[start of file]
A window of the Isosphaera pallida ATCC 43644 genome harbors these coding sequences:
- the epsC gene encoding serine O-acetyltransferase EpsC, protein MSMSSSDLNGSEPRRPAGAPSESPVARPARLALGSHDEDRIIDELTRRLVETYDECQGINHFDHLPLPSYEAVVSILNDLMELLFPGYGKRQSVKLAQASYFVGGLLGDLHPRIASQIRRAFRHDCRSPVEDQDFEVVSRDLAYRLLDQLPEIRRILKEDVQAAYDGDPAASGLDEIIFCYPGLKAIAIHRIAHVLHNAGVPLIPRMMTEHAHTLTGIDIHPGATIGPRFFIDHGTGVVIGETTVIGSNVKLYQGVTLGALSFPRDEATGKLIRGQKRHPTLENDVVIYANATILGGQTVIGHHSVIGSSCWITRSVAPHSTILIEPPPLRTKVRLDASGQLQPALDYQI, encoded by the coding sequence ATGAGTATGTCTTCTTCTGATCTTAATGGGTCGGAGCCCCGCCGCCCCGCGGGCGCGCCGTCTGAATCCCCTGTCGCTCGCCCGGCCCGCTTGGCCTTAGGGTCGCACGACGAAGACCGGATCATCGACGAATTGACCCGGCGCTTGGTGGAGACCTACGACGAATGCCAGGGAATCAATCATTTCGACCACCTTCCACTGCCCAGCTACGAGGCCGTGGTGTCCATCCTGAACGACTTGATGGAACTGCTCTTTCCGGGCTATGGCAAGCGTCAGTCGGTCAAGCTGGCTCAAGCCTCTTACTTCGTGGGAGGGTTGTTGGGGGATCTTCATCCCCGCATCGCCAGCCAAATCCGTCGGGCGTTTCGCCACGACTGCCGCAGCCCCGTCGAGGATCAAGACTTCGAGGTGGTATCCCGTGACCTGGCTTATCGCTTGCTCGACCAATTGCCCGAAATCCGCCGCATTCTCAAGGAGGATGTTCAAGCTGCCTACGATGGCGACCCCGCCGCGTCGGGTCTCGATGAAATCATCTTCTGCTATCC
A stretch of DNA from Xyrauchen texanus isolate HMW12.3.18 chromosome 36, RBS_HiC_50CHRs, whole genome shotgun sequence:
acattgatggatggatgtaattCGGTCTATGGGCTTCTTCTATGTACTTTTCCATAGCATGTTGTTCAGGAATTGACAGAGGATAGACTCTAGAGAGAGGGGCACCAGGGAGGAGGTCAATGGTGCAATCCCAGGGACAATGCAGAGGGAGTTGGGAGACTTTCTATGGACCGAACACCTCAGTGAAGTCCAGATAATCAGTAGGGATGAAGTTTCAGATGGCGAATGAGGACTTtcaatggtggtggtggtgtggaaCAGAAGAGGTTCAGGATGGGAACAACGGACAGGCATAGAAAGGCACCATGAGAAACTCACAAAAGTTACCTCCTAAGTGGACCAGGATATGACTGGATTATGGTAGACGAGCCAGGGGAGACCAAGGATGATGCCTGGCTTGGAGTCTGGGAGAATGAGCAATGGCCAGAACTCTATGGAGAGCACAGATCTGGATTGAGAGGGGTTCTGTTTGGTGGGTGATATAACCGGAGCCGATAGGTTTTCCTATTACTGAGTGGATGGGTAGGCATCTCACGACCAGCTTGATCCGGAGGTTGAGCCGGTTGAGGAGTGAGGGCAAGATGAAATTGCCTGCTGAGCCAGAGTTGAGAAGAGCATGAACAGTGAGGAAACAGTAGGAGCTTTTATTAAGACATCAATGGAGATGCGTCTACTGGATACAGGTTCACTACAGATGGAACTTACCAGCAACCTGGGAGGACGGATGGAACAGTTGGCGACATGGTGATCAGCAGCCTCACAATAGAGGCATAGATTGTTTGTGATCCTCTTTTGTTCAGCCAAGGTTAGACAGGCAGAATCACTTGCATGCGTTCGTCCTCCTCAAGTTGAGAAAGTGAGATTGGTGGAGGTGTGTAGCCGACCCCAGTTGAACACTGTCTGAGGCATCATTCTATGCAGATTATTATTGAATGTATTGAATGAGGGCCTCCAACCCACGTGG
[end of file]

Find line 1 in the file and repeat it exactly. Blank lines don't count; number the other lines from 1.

A window of the Isosphaera pallida ATCC 43644 genome harbors these coding sequences: